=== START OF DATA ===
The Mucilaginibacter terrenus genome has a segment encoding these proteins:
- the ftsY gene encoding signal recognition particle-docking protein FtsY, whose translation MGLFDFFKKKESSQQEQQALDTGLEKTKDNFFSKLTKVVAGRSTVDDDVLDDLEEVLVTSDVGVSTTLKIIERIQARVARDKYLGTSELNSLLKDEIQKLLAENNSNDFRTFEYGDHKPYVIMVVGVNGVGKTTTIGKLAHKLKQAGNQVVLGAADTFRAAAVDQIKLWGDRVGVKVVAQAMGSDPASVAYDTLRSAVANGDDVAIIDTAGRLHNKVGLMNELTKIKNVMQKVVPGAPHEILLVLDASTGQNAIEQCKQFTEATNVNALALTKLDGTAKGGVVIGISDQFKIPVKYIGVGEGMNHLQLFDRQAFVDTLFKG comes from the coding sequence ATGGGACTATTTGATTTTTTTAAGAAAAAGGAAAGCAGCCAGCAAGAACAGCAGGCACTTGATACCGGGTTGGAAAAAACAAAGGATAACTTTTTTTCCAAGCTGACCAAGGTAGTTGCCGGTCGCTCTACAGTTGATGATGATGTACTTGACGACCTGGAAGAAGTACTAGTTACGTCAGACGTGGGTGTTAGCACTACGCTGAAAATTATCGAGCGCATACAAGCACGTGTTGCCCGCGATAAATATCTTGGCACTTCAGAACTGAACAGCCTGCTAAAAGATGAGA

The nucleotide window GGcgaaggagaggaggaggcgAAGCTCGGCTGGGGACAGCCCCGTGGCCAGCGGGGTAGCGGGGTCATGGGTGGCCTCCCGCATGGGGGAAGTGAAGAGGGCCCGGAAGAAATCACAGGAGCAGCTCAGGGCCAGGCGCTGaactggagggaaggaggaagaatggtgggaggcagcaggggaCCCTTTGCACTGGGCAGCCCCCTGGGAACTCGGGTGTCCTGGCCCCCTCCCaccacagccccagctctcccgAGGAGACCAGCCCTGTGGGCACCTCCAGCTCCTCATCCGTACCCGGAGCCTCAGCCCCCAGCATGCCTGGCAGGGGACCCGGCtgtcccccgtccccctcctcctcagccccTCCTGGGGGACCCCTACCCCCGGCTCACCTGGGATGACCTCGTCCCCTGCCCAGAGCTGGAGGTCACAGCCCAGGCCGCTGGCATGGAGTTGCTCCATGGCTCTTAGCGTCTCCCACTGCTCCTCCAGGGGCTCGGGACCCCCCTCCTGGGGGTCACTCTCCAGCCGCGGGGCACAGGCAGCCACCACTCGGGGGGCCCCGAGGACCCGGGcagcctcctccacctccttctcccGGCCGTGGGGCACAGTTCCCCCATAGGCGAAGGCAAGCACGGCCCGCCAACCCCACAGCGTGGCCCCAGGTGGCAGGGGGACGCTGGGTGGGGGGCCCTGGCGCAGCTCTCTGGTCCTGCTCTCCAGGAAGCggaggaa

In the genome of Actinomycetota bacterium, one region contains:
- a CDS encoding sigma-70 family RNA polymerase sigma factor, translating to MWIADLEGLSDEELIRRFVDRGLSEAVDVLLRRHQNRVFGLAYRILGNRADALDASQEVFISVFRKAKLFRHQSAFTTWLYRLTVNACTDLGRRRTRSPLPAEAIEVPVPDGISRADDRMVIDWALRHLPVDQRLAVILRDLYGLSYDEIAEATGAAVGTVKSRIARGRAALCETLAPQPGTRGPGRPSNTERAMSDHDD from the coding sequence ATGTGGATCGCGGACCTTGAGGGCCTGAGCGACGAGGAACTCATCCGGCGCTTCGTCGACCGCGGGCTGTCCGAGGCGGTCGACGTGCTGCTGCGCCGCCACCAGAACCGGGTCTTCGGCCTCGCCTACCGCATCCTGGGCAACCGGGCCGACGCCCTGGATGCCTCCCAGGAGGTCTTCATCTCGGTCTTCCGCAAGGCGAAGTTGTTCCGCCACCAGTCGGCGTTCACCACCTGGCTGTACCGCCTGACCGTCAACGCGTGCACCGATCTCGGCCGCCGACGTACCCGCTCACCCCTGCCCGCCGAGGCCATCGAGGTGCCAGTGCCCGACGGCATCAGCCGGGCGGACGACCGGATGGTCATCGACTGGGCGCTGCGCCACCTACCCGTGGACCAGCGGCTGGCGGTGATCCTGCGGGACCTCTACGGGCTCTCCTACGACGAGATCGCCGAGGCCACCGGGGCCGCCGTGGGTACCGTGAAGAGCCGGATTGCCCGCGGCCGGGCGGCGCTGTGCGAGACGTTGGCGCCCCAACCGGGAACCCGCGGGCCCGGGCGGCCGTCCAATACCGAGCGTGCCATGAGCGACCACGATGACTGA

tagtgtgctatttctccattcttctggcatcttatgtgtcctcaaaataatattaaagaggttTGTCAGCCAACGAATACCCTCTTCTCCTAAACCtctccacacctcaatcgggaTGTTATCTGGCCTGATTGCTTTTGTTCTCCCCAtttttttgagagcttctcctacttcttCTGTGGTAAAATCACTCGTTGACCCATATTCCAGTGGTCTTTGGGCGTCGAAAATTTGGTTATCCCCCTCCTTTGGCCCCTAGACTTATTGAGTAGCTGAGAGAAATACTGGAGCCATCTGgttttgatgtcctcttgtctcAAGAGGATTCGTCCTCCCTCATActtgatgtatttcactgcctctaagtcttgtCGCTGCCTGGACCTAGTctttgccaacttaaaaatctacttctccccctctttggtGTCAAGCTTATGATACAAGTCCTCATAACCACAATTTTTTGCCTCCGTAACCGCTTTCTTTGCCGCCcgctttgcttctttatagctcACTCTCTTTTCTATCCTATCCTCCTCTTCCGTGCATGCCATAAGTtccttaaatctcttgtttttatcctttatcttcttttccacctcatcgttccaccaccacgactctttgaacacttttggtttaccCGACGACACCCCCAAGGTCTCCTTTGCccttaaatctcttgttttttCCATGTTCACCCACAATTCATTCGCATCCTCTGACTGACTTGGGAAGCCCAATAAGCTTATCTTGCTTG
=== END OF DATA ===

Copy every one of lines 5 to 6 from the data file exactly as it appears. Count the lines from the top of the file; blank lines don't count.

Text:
- a CDS encoding sigma-70 family RNA polymerase sigma factor, translating to MWIADLEGLSDEELIRRFVDRGLSEAVDVLLRRHQNRVFGLAYRILGNRADALDASQEVFISVFRKAKLFRHQSAFTTWLYRLTVNACTDLGRRRTRSPLPAEAIEVPVPDGISRADDRMVIDWALRHLPVDQRLAVILRDLYGLSYDEIAEATGAAVGTVKSRIARGRAALCETLAPQPGTRGPGRPSNTERAMSDHDD from the coding sequence ATGTGGATCGCGGACCTTGAGGGCCTGAGCGACGAGGAACTCATCCGGCGCTTCGTCGACCGCGGGCTGTCCGAGGCGGTCGACGTGCTGCTGCGCCGCCACCAGAACCGGGTCTTCGGCCTCGCCTACCGCATCCTGGGCAACCGGGCCGACGCCCTGGATGCCTCCCAGGAGGTCTTCATCTCGGTCTTCCGCAAGGCGAAGTTGTTCCGCCACCAGTCGGCGTTCACCACCTGGCTGTACCGCCTGACCGTCAACGCGTGCACCGATCTCGGCCGCCGACGTACCCGCTCACCCCTGCCCGCCGAGGCCATCGAGGTGCCAGTGCCCGACGGCATCAGCCGGGCGGACGACCGGATGGTCATCGACTGGGCGCTGCGCCACCTACCCGTGGACCAGCGGCTGGCGGTGATCCTGCGGGACCTCTACGGGCTCTCCTACGACGAGATCGCCGAGGCCACCGGGGCCGCCGTGGGTACCGTGAAGAGCCGGATTGCCCGCGGCCGGGCGGCGCTGTGCGAGACGTTGGCGCCCCAACCGGGAACCCGCGGGCCCGGGCGGCCGTCCAATACCGAGCGTGCCATGAGCGACCACGATGACTGA

tagtgtgctatttctccattcttctggcatcttatgtgtcctcaaaataatattaaagaggttTGTCAGCCAACGAATACCCTCTTCTCCTAAACCtctccacacctcaatcgggaTGTTATCTGGCCTGATTGCTTTTGTTCTCCCCAtttttttgagagcttctcctacttcttCTGTGGTAAAATCACTCGTTGACCCATATTCCAGTGGTCTTTGGGCGTCGAAAATTTGGTTATCCCCCTCCTTTGGCCCCTAGACTTATTGAGTAGCTGAGAGAAATACTGGAGCCATCTGgttttgatgtcctcttgtctcAAGAGGATTCGTCCTCCCTCATActtgatgtatttcactgcctctaagtcttgtCGCTGCCTGGACCTAGTctttgccaacttaaaaatctacttctccccctctttggtGTCAAGCTTATGATACAAGTCCTCATAACCACAATTTTTTGCCTCCGTAACCGCTTTCTTTGCCGCCcgctttgcttctttatagctcACTCTCTTTTCTATCCTATCCTCCTCTTCCGTGCATGCCATAAGTtccttaaatctcttgtttttatcctttatcttcttttccacctcatcgttccaccaccacgactctttgaacacttttggtttaccCGACGACACCCCCAAGGTCTCCTTTGCccttaaatctcttgttttttCCATGTTCACCCACAATTCATTCGCATCCTCTGACTGACTTGGGAAGCCCAATAAGCTTATCTTGCTTG